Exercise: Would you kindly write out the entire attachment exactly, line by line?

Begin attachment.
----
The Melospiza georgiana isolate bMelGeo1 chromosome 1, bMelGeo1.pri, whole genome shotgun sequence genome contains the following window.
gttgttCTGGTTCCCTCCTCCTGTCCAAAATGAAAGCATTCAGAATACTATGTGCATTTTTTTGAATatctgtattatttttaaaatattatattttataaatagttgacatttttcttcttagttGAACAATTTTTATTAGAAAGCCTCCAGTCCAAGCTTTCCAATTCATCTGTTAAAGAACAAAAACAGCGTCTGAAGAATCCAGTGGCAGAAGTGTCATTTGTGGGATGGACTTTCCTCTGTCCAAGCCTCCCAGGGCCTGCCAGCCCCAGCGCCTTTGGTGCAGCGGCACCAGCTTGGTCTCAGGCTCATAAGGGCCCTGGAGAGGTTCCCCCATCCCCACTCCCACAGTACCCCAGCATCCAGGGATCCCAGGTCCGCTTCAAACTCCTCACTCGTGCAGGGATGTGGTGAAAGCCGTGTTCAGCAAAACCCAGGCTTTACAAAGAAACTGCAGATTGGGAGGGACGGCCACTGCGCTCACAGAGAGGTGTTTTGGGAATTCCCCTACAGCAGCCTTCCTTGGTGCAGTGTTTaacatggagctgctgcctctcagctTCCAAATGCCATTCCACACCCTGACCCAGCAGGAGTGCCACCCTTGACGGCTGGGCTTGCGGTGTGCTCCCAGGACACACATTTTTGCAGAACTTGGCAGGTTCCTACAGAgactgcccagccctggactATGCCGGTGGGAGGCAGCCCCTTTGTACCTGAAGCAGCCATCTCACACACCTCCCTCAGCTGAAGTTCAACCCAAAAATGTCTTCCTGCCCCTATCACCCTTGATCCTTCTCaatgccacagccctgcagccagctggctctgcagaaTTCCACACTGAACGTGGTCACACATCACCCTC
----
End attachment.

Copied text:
The Melospiza georgiana isolate bMelGeo1 chromosome 1, bMelGeo1.pri, whole genome shotgun sequence genome contains the following window.
gttgttCTGGTTCCCTCCTCCTGTCCAAAATGAAAGCATTCAGAATACTATGTGCATTTTTTTGAATatctgtattatttttaaaatattatattttataaatagttgacatttttcttcttagttGAACAATTTTTATTAGAAAGCCTCCAGTCCAAGCTTTCCAATTCATCTGTTAAAGAACAAAAACAGCGTCTGAAGAATCCAGTGGCAGAAGTGTCATTTGTGGGATGGACTTTCCTCTGTCCAAGCCTCCCAGGGCCTGCCAGCCCCAGCGCCTTTGGTGCAGCGGCACCAGCTTGGTCTCAGGCTCATAAGGGCCCTGGAGAGGTTCCCCCATCCCCACTCCCACAGTACCCCAGCATCCAGGGATCCCAGGTCCGCTTCAAACTCCTCACTCGTGCAGGGATGTGGTGAAAGCCGTGTTCAGCAAAACCCAGGCTTTACAAAGAAACTGCAGATTGGGAGGGACGGCCACTGCGCTCACAGAGAGGTGTTTTGGGAATTCCCCTACAGCAGCCTTCCTTGGTGCAGTGTTTaacatggagctgctgcctctcagctTCCAAATGCCATTCCACACCCTGACCCAGCAGGAGTGCCACCCTTGACGGCTGGGCTTGCGGTGTGCTCCCAGGACACACATTTTTGCAGAACTTGGCAGGTTCCTACAGAgactgcccagccctggactATGCCGGTGGGAGGCAGCCCCTTTGTACCTGAAGCAGCCATCTCACACACCTCCCTCAGCTGAAGTTCAACCCAAAAATGTCTTCCTGCCCCTATCACCCTTGATCCTTCTCaatgccacagccctgcagccagctggctctgcagaaTTCCACACTGAACGTGGTCACACATCACCCTC